I am taking part in the Write Tribe Festival of Words – 1st to 7th September 2013.
This post is the second of a series of trying to correlate the Seven Sins to characters and incidents referred to in the Ramayana.
Read Post 1 here.
Please note that there are various versions of this great epic and therefore my post might contradict with what you have heard or read of this particular incident in the Ramayana. This is only an attempt to map the seven deadly sins to incidents or behavior of particular characters in the Ramayana in a given situation and I have taken liberties with my own interpretations of the same. No offense is meant to any version of this wonderful epic.
One version of the story has it that Surpanakha was married to an asura called Dusthabuddhi who enjoyed great favor with Ravana. However, when he started scheming for more power than he presently had, he was executed at the behest of Ravana which led to Surpanakha being extremely displeased with her brother.
The widowed Surpanakha spent most of her time between southern India and Lanka visiting her other asura relatives. During one such visit, she happened to come across Rama and was immediately smitten by his looks. After all, Rama was the embodiment of manly virtues such as broad shoulders, a lean frame, a dusky complexion and also displayed all the requisite traits that any devoted husband should, which Surpanakha observed by spying on Rama, Sita and Lakshmana when they were in exile in the forest.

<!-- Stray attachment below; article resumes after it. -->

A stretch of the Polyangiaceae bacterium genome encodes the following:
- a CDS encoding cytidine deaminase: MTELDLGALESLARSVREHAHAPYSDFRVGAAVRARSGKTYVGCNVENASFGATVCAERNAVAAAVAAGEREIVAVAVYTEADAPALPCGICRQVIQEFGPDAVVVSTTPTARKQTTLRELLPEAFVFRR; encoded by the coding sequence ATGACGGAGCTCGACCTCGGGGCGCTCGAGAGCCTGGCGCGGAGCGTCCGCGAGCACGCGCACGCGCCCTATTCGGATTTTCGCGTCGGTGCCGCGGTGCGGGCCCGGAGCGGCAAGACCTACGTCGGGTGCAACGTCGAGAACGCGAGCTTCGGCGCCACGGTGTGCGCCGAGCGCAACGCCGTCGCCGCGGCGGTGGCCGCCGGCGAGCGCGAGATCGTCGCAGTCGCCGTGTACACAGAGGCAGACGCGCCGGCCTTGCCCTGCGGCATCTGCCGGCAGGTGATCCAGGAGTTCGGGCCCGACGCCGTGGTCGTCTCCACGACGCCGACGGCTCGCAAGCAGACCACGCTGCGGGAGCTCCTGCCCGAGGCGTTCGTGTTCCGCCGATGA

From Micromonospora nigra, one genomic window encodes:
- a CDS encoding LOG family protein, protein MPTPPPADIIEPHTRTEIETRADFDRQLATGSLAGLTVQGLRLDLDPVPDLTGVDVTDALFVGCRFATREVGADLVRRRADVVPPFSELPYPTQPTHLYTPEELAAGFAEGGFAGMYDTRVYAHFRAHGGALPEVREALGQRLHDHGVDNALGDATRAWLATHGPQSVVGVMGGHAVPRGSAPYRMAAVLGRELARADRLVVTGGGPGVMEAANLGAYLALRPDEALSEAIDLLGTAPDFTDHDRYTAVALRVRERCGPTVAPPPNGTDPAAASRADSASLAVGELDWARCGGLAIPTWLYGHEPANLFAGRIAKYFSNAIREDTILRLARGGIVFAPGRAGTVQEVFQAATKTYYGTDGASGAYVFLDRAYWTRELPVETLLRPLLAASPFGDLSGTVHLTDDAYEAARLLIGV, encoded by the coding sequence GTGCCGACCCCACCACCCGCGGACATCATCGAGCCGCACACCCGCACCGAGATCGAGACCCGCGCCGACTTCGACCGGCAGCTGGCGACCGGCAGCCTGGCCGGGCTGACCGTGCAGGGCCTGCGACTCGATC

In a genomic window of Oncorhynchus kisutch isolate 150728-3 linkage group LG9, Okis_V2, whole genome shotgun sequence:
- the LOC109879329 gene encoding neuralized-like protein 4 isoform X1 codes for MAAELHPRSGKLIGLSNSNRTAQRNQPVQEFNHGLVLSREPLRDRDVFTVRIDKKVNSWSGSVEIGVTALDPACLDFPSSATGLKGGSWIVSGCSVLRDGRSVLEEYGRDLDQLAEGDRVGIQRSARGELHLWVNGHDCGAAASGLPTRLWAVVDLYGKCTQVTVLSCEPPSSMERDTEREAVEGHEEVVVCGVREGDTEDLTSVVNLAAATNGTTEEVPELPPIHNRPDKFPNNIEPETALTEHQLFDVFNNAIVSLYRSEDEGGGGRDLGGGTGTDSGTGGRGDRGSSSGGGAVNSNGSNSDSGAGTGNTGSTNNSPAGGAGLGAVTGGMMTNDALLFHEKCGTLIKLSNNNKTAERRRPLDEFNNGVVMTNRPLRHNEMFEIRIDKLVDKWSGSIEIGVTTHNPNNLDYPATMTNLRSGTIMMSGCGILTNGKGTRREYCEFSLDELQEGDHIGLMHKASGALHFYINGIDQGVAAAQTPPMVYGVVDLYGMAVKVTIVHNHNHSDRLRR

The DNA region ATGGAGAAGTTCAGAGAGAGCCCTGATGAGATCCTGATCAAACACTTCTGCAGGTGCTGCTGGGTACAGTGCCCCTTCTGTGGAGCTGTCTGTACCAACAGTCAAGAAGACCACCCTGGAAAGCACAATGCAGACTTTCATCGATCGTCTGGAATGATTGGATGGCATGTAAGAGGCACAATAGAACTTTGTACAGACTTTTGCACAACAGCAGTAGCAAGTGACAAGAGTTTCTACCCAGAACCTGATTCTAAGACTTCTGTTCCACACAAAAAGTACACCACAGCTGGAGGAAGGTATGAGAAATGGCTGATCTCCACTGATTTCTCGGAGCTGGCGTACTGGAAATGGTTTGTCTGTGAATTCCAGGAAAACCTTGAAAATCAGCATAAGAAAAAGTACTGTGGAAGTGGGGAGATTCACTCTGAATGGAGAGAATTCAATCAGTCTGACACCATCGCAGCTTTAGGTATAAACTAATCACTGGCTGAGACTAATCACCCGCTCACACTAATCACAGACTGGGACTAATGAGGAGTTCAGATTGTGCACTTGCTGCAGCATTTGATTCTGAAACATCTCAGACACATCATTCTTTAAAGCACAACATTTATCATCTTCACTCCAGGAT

As the days went by Surpanakha’s obsession with Rama turned into an uncontrollable lust for him and this manifested itself in the form of her approaching Rama and proposing marriage to him despite knowing the fact that he was already happily married. When Rama spurned her advances, she approached Lakshmana with the same offer.
Given the fact that she had observed Lakshmana along with Rama all these days, her reasoning was that he was second best only to Rama and that if Rama did not agree to be her husband, then Lakshmana would have to do. This was a grotesque and unnatural manifestation of her lust for a human husband with all the good virtues that a husband should have.
Lakshmana however, was not as kind as Rama in rejecting Surpanakha. While rejecting her, he even went ahead and told her that she did not have any of the qualities that he desired for in a wife, and even went so far to say that no sane man would want a wife such as her. This enraged Surpanakha who came to the conclusion that both the brothers were making fun of her.
Provoked by this, she tried to attack Sita which enraged Lakshmana who cut off her nose and sent her running away.
Her first reaction was to approach her brother Khara and request him to extract revenge from Rama and Lakshmana for the insults they meted out to her by rejecting her and disfiguring her. When Khara and his 14,000 strong Asura army were decimated by the brothers, she then went to Ravana and extolled about the beauty and virtues of Sita and how she would make an ideal wife for Ravana.
Ravana succumbed to Surpanakha’s description of Sita and put into motion a chain of events which finally culminated with his death at the hands of Rama.
Thus, the one sin of lust committed by Surpanakha ended up with the mighty Ravana setting off on the path of sure destruction.
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